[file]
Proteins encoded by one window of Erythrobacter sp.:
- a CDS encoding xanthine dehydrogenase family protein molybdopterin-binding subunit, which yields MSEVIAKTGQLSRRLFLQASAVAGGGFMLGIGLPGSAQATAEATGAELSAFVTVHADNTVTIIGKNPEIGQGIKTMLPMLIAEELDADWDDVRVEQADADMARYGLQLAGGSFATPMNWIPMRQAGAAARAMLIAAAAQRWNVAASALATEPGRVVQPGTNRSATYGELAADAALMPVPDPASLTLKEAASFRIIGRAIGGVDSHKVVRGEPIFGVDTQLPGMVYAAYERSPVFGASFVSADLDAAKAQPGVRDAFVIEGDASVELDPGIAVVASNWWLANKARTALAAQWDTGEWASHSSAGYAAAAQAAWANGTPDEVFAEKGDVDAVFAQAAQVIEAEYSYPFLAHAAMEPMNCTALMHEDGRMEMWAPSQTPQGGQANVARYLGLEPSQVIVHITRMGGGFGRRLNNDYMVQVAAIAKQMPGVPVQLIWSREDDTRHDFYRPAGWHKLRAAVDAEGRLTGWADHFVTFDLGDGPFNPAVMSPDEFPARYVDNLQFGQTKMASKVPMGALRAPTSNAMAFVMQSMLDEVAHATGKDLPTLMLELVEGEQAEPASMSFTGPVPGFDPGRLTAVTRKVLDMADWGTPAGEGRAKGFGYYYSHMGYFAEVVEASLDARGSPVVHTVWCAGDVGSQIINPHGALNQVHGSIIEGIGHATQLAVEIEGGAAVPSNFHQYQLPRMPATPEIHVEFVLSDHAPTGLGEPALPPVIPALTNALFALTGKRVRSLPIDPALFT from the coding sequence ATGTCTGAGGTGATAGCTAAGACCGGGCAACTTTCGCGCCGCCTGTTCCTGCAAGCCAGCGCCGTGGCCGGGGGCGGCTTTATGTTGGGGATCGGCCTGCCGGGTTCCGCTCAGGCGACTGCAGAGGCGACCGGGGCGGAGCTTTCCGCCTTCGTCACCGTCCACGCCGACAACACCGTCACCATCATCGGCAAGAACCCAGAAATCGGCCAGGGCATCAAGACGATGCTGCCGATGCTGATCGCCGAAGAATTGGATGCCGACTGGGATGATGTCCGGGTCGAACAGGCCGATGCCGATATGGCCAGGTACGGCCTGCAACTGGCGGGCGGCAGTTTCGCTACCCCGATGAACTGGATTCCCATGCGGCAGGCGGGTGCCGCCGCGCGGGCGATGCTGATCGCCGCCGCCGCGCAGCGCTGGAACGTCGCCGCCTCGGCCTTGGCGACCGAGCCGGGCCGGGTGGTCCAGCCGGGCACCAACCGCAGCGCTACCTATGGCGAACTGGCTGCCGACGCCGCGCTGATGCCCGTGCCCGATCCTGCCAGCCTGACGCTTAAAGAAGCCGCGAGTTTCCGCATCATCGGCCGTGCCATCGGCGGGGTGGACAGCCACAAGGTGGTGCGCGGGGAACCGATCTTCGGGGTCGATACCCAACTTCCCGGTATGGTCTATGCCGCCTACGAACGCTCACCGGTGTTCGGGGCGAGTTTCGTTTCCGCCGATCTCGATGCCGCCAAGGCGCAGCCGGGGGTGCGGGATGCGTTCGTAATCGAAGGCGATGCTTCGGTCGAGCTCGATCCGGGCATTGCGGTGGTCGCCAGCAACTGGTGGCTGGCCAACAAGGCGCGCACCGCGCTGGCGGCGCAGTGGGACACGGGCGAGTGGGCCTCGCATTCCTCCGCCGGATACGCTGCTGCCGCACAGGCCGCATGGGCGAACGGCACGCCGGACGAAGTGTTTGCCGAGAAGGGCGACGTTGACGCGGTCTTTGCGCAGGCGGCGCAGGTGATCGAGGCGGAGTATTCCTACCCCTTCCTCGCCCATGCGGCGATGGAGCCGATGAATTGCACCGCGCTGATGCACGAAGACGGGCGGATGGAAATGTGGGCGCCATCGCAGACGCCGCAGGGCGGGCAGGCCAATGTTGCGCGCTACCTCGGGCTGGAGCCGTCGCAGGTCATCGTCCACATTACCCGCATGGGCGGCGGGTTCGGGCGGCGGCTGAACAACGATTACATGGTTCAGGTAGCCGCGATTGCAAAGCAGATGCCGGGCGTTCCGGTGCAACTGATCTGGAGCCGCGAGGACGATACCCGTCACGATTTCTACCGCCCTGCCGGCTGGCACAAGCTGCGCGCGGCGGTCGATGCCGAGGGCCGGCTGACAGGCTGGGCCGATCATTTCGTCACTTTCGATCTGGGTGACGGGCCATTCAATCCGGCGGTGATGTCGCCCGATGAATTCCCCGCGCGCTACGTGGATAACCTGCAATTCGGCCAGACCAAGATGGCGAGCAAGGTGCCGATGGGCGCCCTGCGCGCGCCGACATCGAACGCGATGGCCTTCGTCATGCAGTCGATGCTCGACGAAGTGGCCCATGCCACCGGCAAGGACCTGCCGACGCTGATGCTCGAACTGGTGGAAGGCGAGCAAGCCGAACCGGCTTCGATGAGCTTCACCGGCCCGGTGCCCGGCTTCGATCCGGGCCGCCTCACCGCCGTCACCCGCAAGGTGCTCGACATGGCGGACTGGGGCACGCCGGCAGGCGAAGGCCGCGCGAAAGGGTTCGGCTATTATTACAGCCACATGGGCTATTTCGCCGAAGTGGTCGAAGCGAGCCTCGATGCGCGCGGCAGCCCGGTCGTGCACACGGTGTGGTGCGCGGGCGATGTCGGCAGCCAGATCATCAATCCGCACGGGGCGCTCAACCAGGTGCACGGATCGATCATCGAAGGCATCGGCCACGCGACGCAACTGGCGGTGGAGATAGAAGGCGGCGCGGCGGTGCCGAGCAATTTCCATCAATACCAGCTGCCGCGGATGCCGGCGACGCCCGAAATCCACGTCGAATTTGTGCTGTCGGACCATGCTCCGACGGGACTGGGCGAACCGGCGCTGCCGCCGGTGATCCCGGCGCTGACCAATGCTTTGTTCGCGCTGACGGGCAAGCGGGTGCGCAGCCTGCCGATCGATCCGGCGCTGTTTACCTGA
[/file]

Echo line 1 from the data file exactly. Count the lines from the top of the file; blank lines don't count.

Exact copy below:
Proteins encoded by one window of Erythrobacter sp.: